You absolutely can! I've painted several of my race cars this way, on a limited budget. The looked wonderful, and I usually wrecked them before the paint was an issue.
If you prep very well (all automotive paintjobs are 90% prep work, and 10% spraying) you can get outstanding results. You do need to have some painting experience, even with a rattlecan. ...
The post is not so much direct techniques as those will vary by type of roof and upholstery, age, and condition.
Automobile upholstery falls under two basic types that being either true leather or a vinyl pseudo-leather.
The pseudo-leathers (vegan leathers) are synthetic “breathable” leather substitutes, basically are plastic coatings, usually ...
Sounds like the temperature sensor is broken. A new one is $40-$55, and it's a 30 minute job to replace if you've never done it before (it lives behind the grill in front of the radiator). Not uncommon for these to fail on Subarus and give weird readings.
Following Paulster2's comment, here's an image of what the sensor looks like;
In this image (of a 2007 ...
Can you do it? Yes.
Will you ever lose your vehicle in a car park? No. Not in a million years.
Is it a good idea? Well, you're going to do the prep yourself anyway. Strip and prep to a rolling chassis, and get a quote from a local paint shop for a blow-over in the original color (or close to it). It may be surprisingly close in price to the cost of the ...
Determine if the "Leather" is leather or vinyl.
Then buy appropriate leather or vinyl cleaners, kits, solutions, etc.
What does the process look like for cleaning leather?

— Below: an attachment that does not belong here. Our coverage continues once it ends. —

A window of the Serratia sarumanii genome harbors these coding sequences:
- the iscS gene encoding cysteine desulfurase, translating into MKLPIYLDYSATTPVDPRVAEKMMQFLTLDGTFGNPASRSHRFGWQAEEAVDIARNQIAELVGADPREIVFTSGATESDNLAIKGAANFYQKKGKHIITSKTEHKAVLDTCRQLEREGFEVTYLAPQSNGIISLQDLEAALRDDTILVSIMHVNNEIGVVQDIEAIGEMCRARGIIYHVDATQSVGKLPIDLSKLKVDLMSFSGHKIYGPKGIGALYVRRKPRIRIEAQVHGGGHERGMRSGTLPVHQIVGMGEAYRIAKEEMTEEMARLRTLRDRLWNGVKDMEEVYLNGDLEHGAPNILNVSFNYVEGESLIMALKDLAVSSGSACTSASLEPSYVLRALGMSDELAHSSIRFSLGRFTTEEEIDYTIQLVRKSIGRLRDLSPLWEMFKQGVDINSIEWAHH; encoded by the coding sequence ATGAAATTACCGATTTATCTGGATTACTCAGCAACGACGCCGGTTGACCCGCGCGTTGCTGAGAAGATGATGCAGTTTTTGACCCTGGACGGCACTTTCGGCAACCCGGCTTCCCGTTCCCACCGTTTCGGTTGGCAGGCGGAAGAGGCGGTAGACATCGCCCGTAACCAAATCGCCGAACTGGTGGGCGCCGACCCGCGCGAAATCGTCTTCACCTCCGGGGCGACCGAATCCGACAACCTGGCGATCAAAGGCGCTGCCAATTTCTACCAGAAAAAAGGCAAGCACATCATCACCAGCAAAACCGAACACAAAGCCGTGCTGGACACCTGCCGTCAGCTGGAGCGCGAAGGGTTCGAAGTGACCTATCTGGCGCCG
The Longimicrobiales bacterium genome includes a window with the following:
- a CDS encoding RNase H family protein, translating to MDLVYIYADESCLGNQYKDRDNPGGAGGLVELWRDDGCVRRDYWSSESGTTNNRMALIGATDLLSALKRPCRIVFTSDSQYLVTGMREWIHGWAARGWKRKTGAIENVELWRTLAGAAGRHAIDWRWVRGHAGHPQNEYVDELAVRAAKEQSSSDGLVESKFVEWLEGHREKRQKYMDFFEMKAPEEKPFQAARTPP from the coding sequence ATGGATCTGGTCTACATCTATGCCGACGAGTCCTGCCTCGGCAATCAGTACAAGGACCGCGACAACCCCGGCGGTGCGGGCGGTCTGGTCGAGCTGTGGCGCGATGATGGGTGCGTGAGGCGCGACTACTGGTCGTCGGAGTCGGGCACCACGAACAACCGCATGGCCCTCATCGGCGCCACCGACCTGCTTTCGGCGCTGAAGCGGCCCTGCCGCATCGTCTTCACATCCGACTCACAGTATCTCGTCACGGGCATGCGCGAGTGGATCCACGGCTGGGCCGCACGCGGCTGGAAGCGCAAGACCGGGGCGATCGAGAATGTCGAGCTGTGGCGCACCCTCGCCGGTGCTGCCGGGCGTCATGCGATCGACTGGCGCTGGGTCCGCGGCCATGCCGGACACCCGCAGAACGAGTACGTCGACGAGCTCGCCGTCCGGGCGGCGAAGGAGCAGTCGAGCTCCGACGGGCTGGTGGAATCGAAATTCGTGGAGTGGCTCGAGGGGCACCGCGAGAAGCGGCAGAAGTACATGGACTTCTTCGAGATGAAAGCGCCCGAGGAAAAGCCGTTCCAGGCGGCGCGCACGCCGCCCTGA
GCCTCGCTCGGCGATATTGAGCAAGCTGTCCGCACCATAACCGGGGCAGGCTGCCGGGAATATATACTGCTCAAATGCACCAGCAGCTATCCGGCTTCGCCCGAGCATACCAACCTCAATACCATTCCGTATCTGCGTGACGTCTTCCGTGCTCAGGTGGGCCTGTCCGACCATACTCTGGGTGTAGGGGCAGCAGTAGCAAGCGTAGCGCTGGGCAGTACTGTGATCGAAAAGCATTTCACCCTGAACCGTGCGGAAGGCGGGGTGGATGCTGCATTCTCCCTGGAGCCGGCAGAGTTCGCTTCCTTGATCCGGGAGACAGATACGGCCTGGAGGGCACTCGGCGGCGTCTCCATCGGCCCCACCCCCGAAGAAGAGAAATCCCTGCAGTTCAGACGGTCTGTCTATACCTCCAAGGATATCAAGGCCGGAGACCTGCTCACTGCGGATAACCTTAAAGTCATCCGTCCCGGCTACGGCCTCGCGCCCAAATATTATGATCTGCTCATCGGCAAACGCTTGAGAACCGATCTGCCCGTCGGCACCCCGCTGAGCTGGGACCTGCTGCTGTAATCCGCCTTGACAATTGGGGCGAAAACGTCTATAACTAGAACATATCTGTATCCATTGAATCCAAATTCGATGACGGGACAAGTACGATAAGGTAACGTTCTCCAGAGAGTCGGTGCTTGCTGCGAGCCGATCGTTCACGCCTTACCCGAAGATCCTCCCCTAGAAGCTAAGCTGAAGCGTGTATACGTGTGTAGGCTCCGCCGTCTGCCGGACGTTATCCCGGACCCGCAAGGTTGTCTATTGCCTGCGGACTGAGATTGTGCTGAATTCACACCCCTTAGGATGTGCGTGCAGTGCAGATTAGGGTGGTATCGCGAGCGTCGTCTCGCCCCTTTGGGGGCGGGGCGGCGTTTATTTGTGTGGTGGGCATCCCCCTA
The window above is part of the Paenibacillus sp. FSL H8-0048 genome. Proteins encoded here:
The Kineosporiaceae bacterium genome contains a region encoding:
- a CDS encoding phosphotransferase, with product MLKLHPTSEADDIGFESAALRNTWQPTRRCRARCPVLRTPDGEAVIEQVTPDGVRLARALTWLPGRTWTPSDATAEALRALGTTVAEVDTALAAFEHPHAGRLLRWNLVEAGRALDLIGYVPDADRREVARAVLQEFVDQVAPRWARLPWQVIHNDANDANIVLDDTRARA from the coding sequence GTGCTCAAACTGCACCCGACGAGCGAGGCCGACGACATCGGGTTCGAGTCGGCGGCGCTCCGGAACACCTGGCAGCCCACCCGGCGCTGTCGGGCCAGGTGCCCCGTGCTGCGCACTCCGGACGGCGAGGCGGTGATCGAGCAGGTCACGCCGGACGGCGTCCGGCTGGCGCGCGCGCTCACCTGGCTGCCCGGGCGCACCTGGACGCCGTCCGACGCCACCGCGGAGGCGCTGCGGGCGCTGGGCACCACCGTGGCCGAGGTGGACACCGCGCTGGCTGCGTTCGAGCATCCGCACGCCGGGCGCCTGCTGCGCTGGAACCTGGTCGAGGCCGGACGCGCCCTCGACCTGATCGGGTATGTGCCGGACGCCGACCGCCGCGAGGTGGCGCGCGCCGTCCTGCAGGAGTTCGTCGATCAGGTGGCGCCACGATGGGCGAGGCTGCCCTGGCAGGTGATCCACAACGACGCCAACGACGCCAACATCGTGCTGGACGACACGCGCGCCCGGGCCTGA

Depends on the product, but generally 2 or 3 steps:
First you use a light cleaner.
Then you use a conditioner (and then sealer).
Some products require additional cleanings in between ...
I appreciate the Sherwin-Willaims Automotive Paint Troubleshooting Guide (PDF) for this. It is a very thorough guide that gives descriptions of what is going wrong, why, and how to avoid/fix it.
Here's a rundown of various problems with sample pictures of common names for problems. You can use the names as a starting point for further research. I'll be using ...
tl;dr: I'm a big proponent of washing and waxing the car.
For the purposes of bounding the answer to a reasonable number of words:
what should one do to keep the outside of their car looking as close to new as possible over the years
Fundamentally, what do we see when we look at a new car?
It's not rusty.
... in what ...
1) Do a couple of very thorough, professional grade cleanings per year, inside and out. This may include special treatment for the body to remove hard-nosed particles that get stuck to the paint. You can try to do it yourself with some special clay bars available for it.
2) Wash the car every week by hand with warm water and soap.
3) Pay attention to dings ...
Personally i would be looking at epoxy resin, fibre-glass or similar.
If the panel or body can be rotated or oriented so it is near flat it will make things easier.
Epoxy has a number of advantages. It bonds well to many surfaces, and can be sanded and painted. Its less likely to crack than bondo/bog/filler and can be added in layers.
Welding or ...
I'd plug weld the hole then dress the weld and lead load it or add a light skim of P38. If a job is worth doing, it's worth doing well. All other methods tend not to last as holes that have been simply bridged and filled without welding tend to "drop out" and show through the paintwork after a few months.
90% of a good paint job is in the body work. Unless the body work is done flawlessly you will see every ding. Just about anyone a can paint a car it's the body work that counts. I would go with a white color paint, it hides the more. The paint should last a few years. You maybe be better off doing the body work yourself (flawlessly) and then getting a paint ...